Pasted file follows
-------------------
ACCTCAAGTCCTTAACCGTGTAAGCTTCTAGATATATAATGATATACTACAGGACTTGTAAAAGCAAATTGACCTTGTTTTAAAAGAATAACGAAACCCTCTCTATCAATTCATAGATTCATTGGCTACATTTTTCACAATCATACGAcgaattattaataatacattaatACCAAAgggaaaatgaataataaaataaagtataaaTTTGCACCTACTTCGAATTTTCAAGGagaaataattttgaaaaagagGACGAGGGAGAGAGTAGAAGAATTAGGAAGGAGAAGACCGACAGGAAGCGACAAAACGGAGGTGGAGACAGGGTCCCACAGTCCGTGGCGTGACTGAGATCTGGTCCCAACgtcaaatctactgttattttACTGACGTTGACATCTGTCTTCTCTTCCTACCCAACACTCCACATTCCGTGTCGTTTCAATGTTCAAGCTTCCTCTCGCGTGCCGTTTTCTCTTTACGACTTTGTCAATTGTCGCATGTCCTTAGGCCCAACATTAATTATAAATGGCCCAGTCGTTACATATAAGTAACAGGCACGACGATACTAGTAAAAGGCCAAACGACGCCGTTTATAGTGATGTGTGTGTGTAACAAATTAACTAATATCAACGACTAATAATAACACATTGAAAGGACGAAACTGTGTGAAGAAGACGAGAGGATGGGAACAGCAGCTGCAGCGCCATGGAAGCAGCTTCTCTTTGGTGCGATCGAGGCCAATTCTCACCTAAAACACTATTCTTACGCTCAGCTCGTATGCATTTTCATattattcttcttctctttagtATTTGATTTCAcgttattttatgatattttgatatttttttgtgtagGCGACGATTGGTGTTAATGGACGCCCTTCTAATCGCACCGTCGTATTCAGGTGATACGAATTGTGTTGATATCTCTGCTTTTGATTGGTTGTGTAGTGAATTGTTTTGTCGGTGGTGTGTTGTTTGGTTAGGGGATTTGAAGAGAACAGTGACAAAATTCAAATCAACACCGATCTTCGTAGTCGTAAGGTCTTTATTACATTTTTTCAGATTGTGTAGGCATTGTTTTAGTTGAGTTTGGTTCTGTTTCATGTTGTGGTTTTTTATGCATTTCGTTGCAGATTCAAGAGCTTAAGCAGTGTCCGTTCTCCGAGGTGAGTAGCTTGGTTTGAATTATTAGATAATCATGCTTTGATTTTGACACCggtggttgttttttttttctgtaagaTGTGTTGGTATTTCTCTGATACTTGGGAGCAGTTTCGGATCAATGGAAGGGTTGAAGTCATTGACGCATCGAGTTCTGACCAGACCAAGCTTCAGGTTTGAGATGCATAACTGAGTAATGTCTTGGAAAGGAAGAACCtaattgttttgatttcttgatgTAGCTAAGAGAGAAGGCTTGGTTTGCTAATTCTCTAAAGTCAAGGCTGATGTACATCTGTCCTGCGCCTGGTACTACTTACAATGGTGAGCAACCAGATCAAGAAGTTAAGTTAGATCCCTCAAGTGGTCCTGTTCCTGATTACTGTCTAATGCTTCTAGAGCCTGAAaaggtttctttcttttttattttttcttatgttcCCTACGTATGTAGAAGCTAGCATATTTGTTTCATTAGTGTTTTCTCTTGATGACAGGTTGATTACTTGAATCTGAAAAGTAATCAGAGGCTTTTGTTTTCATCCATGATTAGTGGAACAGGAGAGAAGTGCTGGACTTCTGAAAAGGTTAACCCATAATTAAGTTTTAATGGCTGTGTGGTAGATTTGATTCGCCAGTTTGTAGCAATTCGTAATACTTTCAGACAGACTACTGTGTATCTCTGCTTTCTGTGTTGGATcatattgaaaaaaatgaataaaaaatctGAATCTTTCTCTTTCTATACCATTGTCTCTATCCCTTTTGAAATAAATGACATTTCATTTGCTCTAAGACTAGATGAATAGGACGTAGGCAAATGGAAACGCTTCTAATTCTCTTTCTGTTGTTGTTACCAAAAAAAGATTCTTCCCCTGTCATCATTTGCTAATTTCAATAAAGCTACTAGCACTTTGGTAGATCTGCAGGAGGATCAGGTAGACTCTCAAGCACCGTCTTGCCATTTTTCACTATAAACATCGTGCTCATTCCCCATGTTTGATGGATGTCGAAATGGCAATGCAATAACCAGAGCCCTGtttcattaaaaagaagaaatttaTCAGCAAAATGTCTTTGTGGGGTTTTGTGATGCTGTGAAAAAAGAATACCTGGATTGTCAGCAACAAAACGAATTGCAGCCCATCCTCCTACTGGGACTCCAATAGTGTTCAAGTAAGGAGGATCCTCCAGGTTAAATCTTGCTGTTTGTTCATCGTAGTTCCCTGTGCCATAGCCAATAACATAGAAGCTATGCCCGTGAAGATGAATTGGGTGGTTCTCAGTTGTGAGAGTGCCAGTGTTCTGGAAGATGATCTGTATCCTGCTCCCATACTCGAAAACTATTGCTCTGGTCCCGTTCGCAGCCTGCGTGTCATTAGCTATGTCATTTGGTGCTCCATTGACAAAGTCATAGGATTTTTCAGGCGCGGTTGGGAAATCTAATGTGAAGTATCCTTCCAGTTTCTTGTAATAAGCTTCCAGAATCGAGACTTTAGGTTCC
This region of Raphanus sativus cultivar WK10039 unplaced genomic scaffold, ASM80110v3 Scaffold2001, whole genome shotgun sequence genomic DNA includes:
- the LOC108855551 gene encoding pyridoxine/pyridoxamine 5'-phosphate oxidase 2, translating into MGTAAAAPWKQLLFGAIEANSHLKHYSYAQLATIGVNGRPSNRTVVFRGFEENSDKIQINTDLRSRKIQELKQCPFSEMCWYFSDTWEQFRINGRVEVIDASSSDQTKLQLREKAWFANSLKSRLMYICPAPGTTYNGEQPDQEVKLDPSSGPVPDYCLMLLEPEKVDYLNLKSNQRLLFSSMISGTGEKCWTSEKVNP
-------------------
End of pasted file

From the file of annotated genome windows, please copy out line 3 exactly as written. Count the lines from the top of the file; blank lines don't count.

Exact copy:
- the LOC108855551 gene encoding pyridoxine/pyridoxamine 5'-phosphate oxidase 2, translating into MGTAAAAPWKQLLFGAIEANSHLKHYSYAQLATIGVNGRPSNRTVVFRGFEENSDKIQINTDLRSRKIQELKQCPFSEMCWYFSDTWEQFRINGRVEVIDASSSDQTKLQLREKAWFANSLKSRLMYICPAPGTTYNGEQPDQEVKLDPSSGPVPDYCLMLLEPEKVDYLNLKSNQRLLFSSMISGTGEKCWTSEKVNP